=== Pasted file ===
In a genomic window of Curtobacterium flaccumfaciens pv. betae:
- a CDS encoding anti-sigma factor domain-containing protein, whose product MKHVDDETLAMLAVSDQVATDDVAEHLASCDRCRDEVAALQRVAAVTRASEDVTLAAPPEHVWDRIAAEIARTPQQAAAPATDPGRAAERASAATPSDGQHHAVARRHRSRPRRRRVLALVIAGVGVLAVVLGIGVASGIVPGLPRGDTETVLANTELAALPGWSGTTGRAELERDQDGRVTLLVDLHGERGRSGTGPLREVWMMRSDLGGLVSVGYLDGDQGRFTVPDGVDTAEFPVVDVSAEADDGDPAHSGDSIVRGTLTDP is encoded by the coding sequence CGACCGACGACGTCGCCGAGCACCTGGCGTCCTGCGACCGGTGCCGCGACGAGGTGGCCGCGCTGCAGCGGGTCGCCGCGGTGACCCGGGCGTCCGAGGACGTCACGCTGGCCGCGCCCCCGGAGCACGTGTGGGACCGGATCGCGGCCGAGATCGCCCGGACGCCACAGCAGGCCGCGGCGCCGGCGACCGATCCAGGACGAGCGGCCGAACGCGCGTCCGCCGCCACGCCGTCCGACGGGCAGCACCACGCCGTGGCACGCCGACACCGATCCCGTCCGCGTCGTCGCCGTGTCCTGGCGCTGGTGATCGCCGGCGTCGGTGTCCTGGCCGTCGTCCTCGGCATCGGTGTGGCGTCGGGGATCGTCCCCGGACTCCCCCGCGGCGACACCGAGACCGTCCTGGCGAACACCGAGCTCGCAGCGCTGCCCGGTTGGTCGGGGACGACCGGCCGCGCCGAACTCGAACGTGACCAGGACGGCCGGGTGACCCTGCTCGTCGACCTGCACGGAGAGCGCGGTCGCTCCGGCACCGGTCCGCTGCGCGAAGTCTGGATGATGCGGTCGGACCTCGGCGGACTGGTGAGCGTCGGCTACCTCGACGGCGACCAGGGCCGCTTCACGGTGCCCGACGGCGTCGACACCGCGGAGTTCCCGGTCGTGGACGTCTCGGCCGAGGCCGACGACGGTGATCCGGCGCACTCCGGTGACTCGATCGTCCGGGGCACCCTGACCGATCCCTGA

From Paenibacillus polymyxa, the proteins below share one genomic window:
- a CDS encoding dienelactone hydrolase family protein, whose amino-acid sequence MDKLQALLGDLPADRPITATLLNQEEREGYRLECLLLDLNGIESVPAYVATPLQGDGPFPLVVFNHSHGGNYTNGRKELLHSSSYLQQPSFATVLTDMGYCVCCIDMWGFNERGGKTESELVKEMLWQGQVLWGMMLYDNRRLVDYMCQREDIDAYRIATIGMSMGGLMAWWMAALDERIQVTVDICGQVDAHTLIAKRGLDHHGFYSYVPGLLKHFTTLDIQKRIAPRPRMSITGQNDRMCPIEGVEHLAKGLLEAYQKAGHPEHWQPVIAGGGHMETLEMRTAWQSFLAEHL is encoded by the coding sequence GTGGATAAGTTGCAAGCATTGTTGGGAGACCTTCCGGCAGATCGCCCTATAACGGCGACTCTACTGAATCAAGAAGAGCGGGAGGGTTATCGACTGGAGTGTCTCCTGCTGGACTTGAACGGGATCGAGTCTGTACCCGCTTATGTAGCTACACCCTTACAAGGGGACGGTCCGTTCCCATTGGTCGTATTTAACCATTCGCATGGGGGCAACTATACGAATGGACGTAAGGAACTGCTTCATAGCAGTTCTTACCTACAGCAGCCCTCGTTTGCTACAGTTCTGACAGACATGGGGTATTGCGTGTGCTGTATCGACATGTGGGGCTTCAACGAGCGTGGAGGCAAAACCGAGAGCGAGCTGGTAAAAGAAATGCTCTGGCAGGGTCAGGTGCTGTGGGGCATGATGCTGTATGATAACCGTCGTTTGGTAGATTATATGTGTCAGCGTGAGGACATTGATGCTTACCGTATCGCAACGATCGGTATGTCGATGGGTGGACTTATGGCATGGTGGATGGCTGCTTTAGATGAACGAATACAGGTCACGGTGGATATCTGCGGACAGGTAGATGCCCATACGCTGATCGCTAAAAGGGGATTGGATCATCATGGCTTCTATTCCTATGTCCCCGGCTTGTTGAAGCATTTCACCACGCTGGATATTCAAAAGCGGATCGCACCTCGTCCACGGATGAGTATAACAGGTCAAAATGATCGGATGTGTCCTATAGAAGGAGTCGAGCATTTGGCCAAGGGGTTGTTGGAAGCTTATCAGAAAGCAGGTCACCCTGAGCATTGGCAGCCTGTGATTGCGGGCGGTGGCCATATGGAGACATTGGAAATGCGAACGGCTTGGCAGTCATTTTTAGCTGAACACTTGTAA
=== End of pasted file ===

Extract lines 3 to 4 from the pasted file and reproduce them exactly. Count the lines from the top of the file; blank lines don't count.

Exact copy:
From Paenibacillus polymyxa, the proteins below share one genomic window:
- a CDS encoding dienelactone hydrolase family protein, whose amino-acid sequence MDKLQALLGDLPADRPITATLLNQEEREGYRLECLLLDLNGIESVPAYVATPLQGDGPFPLVVFNHSHGGNYTNGRKELLHSSSYLQQPSFATVLTDMGYCVCCIDMWGFNERGGKTESELVKEMLWQGQVLWGMMLYDNRRLVDYMCQREDIDAYRIATIGMSMGGLMAWWMAALDERIQVTVDICGQVDAHTLIAKRGLDHHGFYSYVPGLLKHFTTLDIQKRIAPRPRMSITGQNDRMCPIEGVEHLAKGLLEAYQKAGHPEHWQPVIAGGGHMETLEMRTAWQSFLAEHL is encoded by the coding sequence GTGGATAAGTTGCAAGCATTGTTGGGAGACCTTCCGGCAGATCGCCCTATAACGGCGACTCTACTGAATCAAGAAGAGCGGGAGGGTTATCGACTGGAGTGTCTCCTGCTGGACTTGAACGGGATCGAGTCTGTACCCGCTTATGTAGCTACACCCTTACAAGGGGACGGTCCGTTCCCATTGGTCGTATTTAACCATTCGCATGGGGGCAACTATACGAATGGACGTAAGGAACTGCTTCATAGCAGTTCTTACCTACAGCAGCCCTCGTTTGCTACAGTTCTGACAGACATGGGGTATTGCGTGTGCTGTATCGACATGTGGGGCTTCAACGAGCGTGGAGGCAAAACCGAGAGCGAGCTGGTAAAAGAAATGCTCTGGCAGGGTCAGGTGCTGTGGGGCATGATGCTGTATGATAACCGTCGTTTGGTAGATTATATGTGTCAGCGTGAGGACATTGATGCTTACCGTATCGCAACGATCGGTATGTCGATGGGTGGACTTATGGCATGGTGGATGGCTGCTTTAGATGAACGAATACAGGTCACGGTGGATATCTGCGGACAGGTAGATGCCCATACGCTGATCGCTAAAAGGGGATTGGATCATCATGGCTTCTATTCCTATGTCCCCGGCTTGTTGAAGCATTTCACCACGCTGGATATTCAAAAGCGGATCGCACCTCGTCCACGGATGAGTATAACAGGTCAAAATGATCGGATGTGTCCTATAGAAGGAGTCGAGCATTTGGCCAAGGGGTTGTTGGAAGCTTATCAGAAAGCAGGTCACCCTGAGCATTGGCAGCCTGTGATTGCGGGCGGTGGCCATATGGAGACATTGGAAATGCGAACGGCTTGGCAGTCATTTTTAGCTGAACACTTGTAA